“We found that the e-nose together with proper machine learning software was able to correctly classify healthy controls versus bronchiectasis patients with Pseudomonas Aeruginosa infection 100% of the validation cases,” explains Santiago Marco. The technique was also capable of discriminating Bronchiectasis from healthy controls at 95% accuracy and Bronchiectasis PA from Bronchiectasi in 87% of the cases.
The analysis by GC-MS was instead unreliable, and no biomarkers were found. Despite the higher analytical power of GC-MS the complexity and richness of the produced data hindered the discovery of the discriminant biomarkers.
This research field is very important for the diagnosis in an early and non-invasive way of of bronchial infection, since they have a big impact on quality of life, the prognosis and treatment of patients.Oriol Sibila, Hospital Clínic de Barcelona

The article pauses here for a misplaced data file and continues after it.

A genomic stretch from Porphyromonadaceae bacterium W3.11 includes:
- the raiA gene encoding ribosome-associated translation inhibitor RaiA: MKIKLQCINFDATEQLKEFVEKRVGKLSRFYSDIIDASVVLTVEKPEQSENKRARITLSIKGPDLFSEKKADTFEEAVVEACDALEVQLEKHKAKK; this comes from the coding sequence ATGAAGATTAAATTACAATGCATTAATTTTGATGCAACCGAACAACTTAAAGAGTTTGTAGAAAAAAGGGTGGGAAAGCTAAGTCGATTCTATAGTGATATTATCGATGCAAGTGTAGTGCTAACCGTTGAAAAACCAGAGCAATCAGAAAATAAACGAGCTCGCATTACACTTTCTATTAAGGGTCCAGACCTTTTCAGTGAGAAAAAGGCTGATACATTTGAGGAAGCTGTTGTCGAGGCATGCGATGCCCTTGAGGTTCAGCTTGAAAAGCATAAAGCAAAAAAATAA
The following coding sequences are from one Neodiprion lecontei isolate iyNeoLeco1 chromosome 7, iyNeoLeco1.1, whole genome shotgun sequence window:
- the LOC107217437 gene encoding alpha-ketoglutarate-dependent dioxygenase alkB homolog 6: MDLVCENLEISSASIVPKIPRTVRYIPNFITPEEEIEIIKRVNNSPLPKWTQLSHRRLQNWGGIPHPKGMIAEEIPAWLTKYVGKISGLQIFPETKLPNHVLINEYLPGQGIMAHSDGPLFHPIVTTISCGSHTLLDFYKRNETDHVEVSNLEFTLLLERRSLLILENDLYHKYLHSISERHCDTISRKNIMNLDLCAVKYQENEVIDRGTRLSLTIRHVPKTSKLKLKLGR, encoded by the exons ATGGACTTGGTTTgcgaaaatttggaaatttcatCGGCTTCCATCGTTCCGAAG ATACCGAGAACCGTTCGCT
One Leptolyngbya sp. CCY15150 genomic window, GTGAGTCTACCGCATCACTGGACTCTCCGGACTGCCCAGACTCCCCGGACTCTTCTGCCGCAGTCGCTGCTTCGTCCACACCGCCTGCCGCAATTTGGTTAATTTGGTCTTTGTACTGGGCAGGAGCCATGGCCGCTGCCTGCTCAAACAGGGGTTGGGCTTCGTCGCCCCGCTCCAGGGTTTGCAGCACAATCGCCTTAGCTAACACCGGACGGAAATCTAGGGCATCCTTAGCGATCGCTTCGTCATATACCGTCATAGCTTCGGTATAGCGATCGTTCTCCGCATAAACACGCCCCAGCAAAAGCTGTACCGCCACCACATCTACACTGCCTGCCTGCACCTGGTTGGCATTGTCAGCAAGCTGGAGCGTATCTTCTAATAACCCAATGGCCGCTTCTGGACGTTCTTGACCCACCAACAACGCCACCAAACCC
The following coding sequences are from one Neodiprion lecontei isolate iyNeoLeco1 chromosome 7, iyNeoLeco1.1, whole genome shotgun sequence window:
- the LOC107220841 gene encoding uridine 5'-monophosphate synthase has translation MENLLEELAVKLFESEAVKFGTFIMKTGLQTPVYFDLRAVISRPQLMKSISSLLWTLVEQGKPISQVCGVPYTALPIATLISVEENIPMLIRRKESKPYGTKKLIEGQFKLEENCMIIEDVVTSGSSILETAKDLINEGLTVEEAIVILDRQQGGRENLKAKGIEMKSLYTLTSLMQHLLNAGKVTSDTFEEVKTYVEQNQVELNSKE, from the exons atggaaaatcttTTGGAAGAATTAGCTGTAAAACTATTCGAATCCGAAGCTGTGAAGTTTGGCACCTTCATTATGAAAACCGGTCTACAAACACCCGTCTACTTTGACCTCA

“What this study shows is that the application of standard workflows for the analysis of GC-MS data is not sufficient. The richness of GC-MS data makes biomarker discovery as difficult as finding a needle in a haystack,” adds Marco. “The positive results obtained by the electronic nose indicate that a more sophisticated data analysis with a larger sample size could yield positive results.”
Although breath analysis has clear advantages over other analysis techniques, such as rapidity, the results of this study are still at a very early stage and more research will need to be carried out before it can reach the clinic. “In future studies, we will need to confirm our findings with more patients and more centres, and also to confirm that there is analytical robustness,” concludes Marco.
Reference article: L. Fontes de Oliveira, C. Mallafré-Muro, J. Giner, L. Perea, O. Sibila, A. Pardo y S. Marco. Breath analysis using electronic nose and gas chromatography- mass spectrometry: a pilot study on bronchial infections in bronchiectasis. Clinica Chimica Acta (2021).